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Contraceptives Linked To Increased Risk For Depression

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Depression is one of the complaints women have about taking contraceptive pills, and new research confirms the fact. Dutch researchers have found that women on the combined pill were 23% more likely to suffer from depression compared to those who were not using it. Among teenage girls, the number jumped to 80%.

The research team from the University of Copenhagen discovered that hormone-based contraceptives such as the pill, the patch, the vaginal ring and hormonal IUD all led to increased risks of depression. Women on the mini-pill (progestin only) were 34% more likely to become depressed, those on hormonal IUDs had a 40% increased rate and those on the ring 60% more for depression. Women on the patch had the highest risk for depression, as they were two times more likely to face depression, Newsweek reports.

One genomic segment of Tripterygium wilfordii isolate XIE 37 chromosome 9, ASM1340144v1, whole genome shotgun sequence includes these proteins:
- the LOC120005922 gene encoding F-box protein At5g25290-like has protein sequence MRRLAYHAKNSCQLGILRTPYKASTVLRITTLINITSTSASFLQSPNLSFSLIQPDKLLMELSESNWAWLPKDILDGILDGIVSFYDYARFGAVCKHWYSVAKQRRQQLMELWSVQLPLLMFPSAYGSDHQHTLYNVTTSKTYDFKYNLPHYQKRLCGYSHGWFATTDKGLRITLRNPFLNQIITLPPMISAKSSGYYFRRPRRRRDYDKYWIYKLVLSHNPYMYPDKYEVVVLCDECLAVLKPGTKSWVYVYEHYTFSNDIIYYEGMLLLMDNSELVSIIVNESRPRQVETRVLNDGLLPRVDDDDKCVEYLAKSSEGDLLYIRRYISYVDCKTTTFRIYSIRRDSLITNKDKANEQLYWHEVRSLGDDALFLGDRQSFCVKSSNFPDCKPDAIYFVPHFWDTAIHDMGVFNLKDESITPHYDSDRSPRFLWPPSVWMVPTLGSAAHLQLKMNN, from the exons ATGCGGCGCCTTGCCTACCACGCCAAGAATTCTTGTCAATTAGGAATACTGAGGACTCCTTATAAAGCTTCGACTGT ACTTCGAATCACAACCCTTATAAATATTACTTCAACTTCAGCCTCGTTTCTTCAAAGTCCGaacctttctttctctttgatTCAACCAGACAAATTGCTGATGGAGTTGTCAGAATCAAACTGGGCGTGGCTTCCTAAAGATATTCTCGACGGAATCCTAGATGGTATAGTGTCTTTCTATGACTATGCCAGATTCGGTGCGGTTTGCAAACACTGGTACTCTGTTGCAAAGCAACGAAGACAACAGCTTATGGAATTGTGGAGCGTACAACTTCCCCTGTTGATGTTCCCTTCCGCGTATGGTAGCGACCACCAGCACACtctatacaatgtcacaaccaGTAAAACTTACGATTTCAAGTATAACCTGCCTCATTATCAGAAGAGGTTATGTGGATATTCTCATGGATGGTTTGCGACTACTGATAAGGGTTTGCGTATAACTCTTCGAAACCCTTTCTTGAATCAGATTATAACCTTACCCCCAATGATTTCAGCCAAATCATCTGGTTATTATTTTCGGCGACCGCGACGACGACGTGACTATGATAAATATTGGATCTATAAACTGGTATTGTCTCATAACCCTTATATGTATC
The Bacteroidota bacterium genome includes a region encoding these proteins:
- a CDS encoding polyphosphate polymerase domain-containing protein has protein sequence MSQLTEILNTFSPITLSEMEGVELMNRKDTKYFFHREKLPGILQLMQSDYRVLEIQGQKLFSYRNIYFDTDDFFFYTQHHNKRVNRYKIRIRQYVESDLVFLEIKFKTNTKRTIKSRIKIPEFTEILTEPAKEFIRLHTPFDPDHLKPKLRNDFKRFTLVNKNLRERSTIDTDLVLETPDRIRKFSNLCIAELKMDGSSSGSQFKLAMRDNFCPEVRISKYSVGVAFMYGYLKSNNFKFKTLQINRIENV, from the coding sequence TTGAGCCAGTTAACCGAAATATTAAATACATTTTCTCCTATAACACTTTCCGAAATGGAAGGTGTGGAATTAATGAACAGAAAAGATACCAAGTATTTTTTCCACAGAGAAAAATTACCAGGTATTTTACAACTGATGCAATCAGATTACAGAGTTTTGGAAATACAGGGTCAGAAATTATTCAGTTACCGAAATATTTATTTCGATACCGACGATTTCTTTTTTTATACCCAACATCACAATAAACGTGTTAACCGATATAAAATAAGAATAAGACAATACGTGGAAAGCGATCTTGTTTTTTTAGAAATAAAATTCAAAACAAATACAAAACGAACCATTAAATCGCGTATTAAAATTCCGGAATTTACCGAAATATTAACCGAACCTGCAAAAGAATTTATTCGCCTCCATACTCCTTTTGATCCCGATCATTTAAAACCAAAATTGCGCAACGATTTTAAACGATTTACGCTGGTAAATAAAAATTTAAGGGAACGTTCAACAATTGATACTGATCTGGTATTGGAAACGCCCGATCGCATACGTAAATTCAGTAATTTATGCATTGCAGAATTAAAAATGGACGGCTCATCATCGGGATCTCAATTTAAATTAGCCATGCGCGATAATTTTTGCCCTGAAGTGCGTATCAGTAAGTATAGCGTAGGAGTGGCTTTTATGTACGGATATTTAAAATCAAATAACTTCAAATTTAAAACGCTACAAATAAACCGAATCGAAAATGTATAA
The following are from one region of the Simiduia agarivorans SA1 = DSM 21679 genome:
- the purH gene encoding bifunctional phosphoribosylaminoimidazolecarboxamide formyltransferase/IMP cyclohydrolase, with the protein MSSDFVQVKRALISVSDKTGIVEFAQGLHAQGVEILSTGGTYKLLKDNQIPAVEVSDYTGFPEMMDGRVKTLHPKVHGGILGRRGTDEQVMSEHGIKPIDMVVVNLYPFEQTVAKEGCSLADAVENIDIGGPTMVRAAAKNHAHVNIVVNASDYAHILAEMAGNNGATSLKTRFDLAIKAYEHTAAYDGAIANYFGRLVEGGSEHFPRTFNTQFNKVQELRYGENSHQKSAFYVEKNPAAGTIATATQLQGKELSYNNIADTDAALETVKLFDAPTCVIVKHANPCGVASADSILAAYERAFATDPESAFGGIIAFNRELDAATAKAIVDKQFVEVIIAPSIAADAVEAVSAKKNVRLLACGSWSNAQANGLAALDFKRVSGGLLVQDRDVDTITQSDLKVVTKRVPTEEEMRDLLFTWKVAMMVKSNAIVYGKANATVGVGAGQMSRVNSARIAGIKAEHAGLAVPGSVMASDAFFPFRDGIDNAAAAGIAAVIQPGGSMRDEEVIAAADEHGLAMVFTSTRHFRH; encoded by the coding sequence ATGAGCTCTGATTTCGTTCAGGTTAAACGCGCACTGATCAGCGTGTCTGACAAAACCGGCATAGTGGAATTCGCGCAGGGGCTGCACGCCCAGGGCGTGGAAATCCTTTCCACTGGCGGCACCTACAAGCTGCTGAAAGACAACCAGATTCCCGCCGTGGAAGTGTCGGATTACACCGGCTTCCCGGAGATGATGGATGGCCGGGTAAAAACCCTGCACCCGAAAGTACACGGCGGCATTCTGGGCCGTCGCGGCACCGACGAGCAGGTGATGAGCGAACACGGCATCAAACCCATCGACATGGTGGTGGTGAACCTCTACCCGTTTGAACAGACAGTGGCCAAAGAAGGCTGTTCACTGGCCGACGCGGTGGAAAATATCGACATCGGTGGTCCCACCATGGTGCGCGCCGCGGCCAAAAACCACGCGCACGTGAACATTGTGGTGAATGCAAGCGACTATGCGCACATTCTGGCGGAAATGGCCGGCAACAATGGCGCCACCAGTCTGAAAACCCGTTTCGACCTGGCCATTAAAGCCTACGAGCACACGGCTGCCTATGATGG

The landmark study is the largest of its kind. The team monitored over a million Dutch women from 15 to 34 years of age for a period of 13 years.

The women had no prior records of depression. The team used data to track birth control prescriptions and diagnoses for depression, if they came up.

The results showed that women were most likely to get depressed after 6 months on contraceptives, but the risk gradually lowered after one or more years of use. Women who started using birth control at a later age were less likely to be depressed.

More studies are needed to determine if there is a direct cause-and-effect relationship between contraceptives and depression or mental health.

Contraceptives are universal in the United States, with 99% of sexually active women saying that they had used some form of birth control at one point. According to statistics, up to 62% of women currently use one or more types of contraceptives, the pill and female sterilization being the most used methods of birth control.

The study was published in JAMA Psychiatry.

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